May 11

  • Venous Duplex Ultrasound
  • A left lower extremity venous duplex ultrasound was performed. No abnormal findings present.

May 14

  • Computed Tomography
  • A CT of of the abdomen and pelvis without contrast was performed. No abnormal findings present.
  • Computed Tomography Angiogram
  • A CT angiogram of the bilateral lower extremities was performed. No abnormal findings present.

May 22

  • Magnetic Resonance Imaging
  • An emergent MRI of the lumbar spine without contrast was performed on May 22 after initial assessment in the author’s office. The most significant finding was a 1.1 cm AP x 3 cm TR x 1.6 cm CC lobulated left posterior paracentral/foraminal/extraforaminal disc extrusion resulting in moderate central spinal stenosis, severe narrowing of the left lateral recess and neural foramen with impingement upon the left S1 descending, and foraminal and extraforaminal portion of the left L5 nerve root. In addition, a hematoma was also appreciated as a space occupying lesion. (Figures 1-3).

Figure 1. Sagittal T2 weighted lumbar MRI with disc herniation at L5/S1.

Figure 2. Close up of Sagittal T2 weighted lumbar MRI with disc herniation at L5/S1.

Figure 3. Axial T2 weighted lumbar MRI with disc herniation centrally and laterally.

May 22

  • Laboratory Studies
  • WBC – 7.4 K/uL
  • CRP – 5.7 mg/l
  • Sed Rate – 13 mm
  • All labs performed and found to be within normal limits, with no indication of systemic infectious or inflammatory process.

Assessment

Given the availability of prior imaging and testing at the time of the initial visit, the patient subjective history and objective physical examination findings, a lumbar intervertebral disc herniation leading to lumbar radiculopathy was strongly suspected, and this was confirmed via emergent MRI. Secondarily, the presence of pain, foot discoloration, swelling, diaphoresis, and coolness was uniquely indicative of CRPS given that no vascular claudication was present. Given the degree of symptom severity and loss of reflex activity and strength deficits in the left lower extremity, immediate surgical consultation was warranted.

Differential Diagnosis

When presenting with sudden onset of lower extremity pain without trauma, in a radicular pattern, including pain in the buttock with or without lower back pain, the most common suspicion is lumbar radiculopathy. The most common cause of lumbar radiculopathy is a herniated disc, though the differential may include non-neural lumbopelvic referred pain, lumbar spinal stenosis, lumbosacral plexopathy, and mononeuropathies of the of the leg of varying etiologies. Developing lower extremity weakness, loss of sensation, and paresthesia further confirms and supports neural involvement. When presenting with singular lower extremity pain, discoloration, cold skin, and swelling, the initial diagnostic reaction and differential is typically one of a vascular cause, most commonly a venous thrombosis, or secondarily an infection.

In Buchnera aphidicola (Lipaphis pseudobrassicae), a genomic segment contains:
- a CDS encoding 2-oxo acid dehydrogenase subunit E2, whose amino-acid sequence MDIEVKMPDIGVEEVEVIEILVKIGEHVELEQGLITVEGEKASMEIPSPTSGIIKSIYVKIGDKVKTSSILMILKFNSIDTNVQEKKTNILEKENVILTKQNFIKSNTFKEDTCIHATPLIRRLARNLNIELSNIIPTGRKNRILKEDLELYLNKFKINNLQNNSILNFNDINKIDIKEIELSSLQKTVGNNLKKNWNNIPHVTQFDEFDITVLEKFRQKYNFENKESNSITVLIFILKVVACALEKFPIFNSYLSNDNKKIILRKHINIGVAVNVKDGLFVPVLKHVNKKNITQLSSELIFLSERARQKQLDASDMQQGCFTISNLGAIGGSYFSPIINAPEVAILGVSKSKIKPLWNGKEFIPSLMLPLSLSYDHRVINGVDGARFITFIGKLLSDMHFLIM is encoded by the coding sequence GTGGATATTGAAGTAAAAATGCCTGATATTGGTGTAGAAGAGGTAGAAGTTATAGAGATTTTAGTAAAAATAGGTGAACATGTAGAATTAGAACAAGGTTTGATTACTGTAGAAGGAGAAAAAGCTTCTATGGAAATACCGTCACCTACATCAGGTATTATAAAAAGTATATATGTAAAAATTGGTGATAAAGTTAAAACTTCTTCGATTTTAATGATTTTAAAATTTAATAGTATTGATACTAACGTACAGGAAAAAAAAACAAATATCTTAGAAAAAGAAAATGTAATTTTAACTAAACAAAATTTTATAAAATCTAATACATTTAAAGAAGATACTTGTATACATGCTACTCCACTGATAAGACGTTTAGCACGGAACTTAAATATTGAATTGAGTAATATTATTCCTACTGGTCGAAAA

There was no presence of spinal or lumbar pain, nor was there any prior history of lower back pain leading up to April 1, and I believe this initially prevented more direct assessment of the lumbar spine as a cause of complaints. There was no family or personal history of cardiovascular or hematologic risk factors, history of chronic disease, nor any recent illness or surgical procedures, and no use of medications. This did not typically support the most common associated factors of a venous thrombosis. When all symptoms taken into context, with and without prior or current knowledge of advance imaging or laboratory testing, the constellation of symptoms supported the presence of a lumbar radiculopathy with secondary development of CRPS due to severity of neural compromise. This was further proven and supported via the testing as stated, both in the negative and positive examination findings. However, the presentation of both of these conditions at the same time is also unique and perplexing, as they share common and interrelated causation, as well as symptomatology.

Patient Management

After presenting on May 22, with severe radiculopathy, loss of strength, and signs strongly suggestive of CRPS, an immediate MRI of the lumbar spine was obtained on the same day. Following the discovery of a considerable lumbar intervertebral disc herniation, immediate contact with an orthopedic spinal surgeon was made, and subsequent patient follow up was scheduled for the same day. After orthopedic evaluation, surgery was scheduled for June 2. Upon the day of the operation, the patient’s status had not changed for better or worse. The surgical procedure consisted of a far lateral left L5/S1 microdiscectomy and a central L5/S1 left sided microdiscectomy. Two different surgical approaches were required given the nature of the disc herniation. A laminoforaminotomy was carried out and a complete hemilaminectomy was performed on the left side of L5. A large hematoma as well as a large disc extrusion were retrieved. During the procedure, a small dural rent was made, found, and repaired inter- operatively. Following the procedure, the patient was discharged on the same day.